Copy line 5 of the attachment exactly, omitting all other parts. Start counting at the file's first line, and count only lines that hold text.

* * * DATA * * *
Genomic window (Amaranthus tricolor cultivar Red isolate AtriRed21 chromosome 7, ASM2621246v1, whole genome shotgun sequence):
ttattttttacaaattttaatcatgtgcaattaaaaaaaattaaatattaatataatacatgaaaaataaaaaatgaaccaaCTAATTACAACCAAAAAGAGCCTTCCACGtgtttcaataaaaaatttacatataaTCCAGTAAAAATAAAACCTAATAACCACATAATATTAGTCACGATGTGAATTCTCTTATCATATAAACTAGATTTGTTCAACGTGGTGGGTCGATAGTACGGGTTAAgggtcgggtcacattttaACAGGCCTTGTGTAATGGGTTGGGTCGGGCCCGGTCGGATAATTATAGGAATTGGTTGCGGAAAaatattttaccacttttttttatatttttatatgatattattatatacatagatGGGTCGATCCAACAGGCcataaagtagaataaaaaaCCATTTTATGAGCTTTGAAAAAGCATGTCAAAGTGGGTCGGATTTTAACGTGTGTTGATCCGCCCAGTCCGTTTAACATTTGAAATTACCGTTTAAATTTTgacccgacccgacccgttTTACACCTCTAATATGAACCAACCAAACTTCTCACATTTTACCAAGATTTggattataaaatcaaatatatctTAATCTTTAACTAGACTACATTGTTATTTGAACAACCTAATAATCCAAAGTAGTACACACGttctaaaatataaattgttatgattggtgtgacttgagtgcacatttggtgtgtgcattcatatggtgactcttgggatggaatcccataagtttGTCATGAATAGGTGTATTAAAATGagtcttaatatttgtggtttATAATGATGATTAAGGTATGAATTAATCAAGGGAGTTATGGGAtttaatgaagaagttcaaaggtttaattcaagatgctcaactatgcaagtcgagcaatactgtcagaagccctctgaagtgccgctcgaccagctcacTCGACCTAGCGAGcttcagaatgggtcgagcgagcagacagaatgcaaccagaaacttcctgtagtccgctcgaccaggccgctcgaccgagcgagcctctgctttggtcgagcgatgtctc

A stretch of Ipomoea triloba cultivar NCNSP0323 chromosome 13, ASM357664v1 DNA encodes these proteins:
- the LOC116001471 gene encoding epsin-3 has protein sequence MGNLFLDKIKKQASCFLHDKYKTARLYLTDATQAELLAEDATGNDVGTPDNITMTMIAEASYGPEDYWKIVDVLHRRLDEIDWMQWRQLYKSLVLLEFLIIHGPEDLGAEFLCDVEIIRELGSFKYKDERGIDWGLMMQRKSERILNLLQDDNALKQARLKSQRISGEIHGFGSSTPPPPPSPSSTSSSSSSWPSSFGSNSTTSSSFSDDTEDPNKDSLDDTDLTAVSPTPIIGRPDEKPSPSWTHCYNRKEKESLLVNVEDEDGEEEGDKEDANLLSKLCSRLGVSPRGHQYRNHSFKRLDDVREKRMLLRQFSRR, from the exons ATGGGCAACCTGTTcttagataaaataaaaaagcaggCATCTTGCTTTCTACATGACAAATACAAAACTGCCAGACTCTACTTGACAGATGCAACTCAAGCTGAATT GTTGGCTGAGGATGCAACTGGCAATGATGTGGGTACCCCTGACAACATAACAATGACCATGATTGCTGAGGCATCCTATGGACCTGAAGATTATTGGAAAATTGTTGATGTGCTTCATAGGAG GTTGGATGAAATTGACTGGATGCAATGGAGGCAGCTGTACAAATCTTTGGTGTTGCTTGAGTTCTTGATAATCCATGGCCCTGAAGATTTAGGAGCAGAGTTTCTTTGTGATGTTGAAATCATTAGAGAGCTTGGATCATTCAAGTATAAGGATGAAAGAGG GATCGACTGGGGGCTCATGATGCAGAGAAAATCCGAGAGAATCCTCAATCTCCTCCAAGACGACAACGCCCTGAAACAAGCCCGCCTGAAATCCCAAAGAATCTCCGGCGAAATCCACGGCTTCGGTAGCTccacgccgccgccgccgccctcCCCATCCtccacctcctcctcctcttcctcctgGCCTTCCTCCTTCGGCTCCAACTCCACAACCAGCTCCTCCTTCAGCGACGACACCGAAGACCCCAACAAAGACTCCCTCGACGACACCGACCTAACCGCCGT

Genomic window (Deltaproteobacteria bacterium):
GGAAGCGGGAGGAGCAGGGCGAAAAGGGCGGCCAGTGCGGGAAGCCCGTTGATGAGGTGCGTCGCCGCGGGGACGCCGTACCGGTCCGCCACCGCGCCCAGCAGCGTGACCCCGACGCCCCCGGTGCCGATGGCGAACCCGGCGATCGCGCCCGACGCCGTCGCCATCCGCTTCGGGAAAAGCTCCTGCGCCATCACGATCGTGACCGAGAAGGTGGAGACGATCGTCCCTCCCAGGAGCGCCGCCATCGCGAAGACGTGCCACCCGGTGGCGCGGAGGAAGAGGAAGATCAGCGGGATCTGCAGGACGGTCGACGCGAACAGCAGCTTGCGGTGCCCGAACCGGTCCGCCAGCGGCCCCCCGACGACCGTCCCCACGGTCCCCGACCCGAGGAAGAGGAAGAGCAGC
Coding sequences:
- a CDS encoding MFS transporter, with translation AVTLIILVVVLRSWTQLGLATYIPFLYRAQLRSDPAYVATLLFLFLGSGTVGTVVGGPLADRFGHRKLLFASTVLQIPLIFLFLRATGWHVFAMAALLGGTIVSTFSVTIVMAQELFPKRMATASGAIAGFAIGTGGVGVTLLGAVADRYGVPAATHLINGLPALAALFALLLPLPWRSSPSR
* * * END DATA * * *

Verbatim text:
Genomic window (Deltaproteobacteria bacterium):